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We have a client whose IT department is stating that AWStats should be sufficient for their Web Analytics needs and questioning whether GA is really necessary

The problem arises, in part, out of the problem that the client has a large contingent in Germany and the IT department has questioned whether GA is in compliance with the “Bundesdatenschutzgesetz” (German Data Protection Law)?

The client is Widgets Inc.!

I am shocked that AWStats has even been compared with GA! AWStats itself does not make the comparison.

I responded along the following lines.

What is AWStats?

  1. AWStats is not a Web Analytics tool for use in marketing a promoting a company and its products via its web site.
  2. It is a Web Server traffic analysis tool for Network administrators.
  3. It does not compare itself to Google Analytics but only to other web traffic analyzers (AWStats Documentation – Log File analyzer comparison)

Can AWStats deliver?

The distinction is far more than an academic one. A practical problem, inherent in AWStats, appears from its own definition of a “visitor”: (See AWStats Documentation – Glossary)


“Visits:Number of visits made by all visitors.

Think ‘session’ here, say a unique IP [address] accesses a page, and then requests three others without an hour between any of the requests, all of the ‘pages’ are included in the visit, therefore you should expect multiple pages per visit and multiple visits per unique visitor (assuming that some of the unique IPs are logged with more than an hour between requests).”


Most (all?) of Widgets Inc’s customers are businesses. Even the smallest business will have an internal network with more than one computer. Even many (most ?) homes have a router-based network serving more than one computer. AWStats will see all users accessing a site from such networks as the same visitor. Over time, all visitors from the same network will be regarded as the same Unique Visitor.

For B2C sites serving mainly home-based visitors, most are assigned dynamic IP addresses. Visitors with changed IP addresses will be reported as different visitors. Unique Visitor counts will also be inflated.

This alone disqualifies AWStats from being relied upon for marketing and business decisions.

In short, AWStats is really focused on the Network Admin/IT staff, whereas Google Analytics/Urchin are focused on the business user and helps provide some business intelligence. AWStats will not help a company make more money or become more successful online in a meaningful way, Google Analytics/Urchin will by helping them measure and optimize their marketing efforts.

Google Analytics (and Urchin) is intended to be a measure of business (website) performance and provides you with statistics that you, as a business person, will want to see.

To use the website to increase revenue and grow the business, those responsible for such efforts need the following questions answered. Can the Webmaster promoting AWStats provide the following information:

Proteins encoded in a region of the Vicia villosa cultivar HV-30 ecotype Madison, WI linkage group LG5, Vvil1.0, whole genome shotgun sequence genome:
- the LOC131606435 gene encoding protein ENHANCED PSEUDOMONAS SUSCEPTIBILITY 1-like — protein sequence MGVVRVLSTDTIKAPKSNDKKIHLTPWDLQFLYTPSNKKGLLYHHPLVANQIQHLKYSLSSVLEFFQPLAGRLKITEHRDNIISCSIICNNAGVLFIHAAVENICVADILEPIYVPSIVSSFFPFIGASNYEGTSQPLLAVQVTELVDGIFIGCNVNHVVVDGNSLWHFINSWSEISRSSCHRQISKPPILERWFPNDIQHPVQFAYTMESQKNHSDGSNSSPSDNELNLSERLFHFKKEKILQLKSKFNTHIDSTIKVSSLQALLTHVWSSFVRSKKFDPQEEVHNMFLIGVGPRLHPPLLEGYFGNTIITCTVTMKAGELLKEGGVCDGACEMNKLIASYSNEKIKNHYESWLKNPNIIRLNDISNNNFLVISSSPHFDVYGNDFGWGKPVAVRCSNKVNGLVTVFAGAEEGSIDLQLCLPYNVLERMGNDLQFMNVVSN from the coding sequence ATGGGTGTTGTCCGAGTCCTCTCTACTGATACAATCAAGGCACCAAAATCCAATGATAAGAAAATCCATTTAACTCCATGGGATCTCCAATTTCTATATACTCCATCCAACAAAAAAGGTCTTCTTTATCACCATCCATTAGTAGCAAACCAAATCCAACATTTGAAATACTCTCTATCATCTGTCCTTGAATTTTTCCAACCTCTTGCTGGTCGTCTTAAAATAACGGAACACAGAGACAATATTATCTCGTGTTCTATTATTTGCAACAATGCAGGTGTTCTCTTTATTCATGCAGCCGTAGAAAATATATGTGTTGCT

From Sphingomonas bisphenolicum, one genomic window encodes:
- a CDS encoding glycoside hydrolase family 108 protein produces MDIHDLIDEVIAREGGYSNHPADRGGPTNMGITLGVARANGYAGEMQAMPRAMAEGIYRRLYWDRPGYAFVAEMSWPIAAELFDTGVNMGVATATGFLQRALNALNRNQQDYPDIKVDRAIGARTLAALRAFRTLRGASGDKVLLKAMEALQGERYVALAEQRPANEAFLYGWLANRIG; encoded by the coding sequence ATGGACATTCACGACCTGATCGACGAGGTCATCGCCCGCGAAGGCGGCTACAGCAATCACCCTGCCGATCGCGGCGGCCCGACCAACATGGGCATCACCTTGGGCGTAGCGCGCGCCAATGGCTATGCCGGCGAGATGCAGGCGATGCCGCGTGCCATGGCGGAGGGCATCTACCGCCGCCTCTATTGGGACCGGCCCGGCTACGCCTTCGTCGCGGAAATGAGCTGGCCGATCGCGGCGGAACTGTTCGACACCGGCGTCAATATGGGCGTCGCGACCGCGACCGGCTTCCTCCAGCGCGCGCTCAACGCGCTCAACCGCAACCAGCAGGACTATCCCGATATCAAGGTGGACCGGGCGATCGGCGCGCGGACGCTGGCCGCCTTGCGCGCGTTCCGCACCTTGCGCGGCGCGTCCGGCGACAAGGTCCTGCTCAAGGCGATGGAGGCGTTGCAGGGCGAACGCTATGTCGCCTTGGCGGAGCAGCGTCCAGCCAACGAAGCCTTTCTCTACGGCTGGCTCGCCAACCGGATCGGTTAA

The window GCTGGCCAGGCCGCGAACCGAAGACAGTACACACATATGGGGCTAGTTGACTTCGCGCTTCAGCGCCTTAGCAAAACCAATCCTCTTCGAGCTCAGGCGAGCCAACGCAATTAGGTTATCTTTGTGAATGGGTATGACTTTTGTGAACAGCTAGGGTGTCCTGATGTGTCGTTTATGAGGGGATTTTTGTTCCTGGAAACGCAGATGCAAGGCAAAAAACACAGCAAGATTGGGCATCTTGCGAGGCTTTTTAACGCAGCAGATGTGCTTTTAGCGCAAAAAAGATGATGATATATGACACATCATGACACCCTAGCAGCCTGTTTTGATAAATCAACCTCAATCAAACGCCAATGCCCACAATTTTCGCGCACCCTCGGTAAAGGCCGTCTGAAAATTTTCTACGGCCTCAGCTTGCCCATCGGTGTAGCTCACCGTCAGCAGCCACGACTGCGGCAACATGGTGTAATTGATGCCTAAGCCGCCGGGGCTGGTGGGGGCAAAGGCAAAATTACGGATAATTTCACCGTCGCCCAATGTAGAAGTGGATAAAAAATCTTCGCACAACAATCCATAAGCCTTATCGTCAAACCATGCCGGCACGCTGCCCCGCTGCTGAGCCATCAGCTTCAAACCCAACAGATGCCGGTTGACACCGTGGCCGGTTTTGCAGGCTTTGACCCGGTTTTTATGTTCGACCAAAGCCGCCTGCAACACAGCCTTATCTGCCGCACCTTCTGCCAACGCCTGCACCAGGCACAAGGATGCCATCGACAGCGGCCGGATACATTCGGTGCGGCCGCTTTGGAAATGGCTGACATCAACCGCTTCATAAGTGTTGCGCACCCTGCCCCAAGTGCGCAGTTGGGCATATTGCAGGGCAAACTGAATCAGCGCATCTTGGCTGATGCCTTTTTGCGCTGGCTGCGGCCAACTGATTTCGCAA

1. How many people (unique visitors) visit our site per day/week/month?
  2. Where are our visitors coming from and what are they doing on our site when they get there?
  3. Which sources or traffic result in the most on-line enquires/leads?
  4. What search terms are visitors using to find our site and which terms are resulting in on-line enquires/leads?
  5. What traffic are we getting for the money we spend on Google AdWords advertising? Do the visitors from AdWords
  6. submit on-line enquires/leads?
  7. How are visitors to our site engaging with our content?
  8. What other content is being accessed by visitors arriving at the “Special Widgets” site section?
  9. What are our visitors searching for (local site search) and are they finding it?
  10. Are we losing visitors and leads when 0 search results are found? How many submit on-line enquires/leads?
  11. How are different visitor segments (e.g. those that arrived from AdWords vs. “branded” visitors who typed in using our site?

In technical terms, can AWStats:

  1. track Goals or eCommerce transactions
  2. track campaigns, both from AdWords and other sources (email, banners, etc)
  3. import AdWords or any other PPC data
  4. create segmented reports
  5. email reports to users on a scheduled basis
  6. track internal search
  7. tracking a single user across multiple domains

Ultimately AWStats is only a log analysis tool that has advanced to the point where it appears to provide Web Analytics data.

It would need to incorporate JavaScript and cookies to ever be able to provide the business/marketing users with the data they need to make their websites successful.

If website owners are concerned about where there analytics tracking data is going, the should take a good look at hosting an analytics solution on their own servers using Google’s Urchin web analytics tool.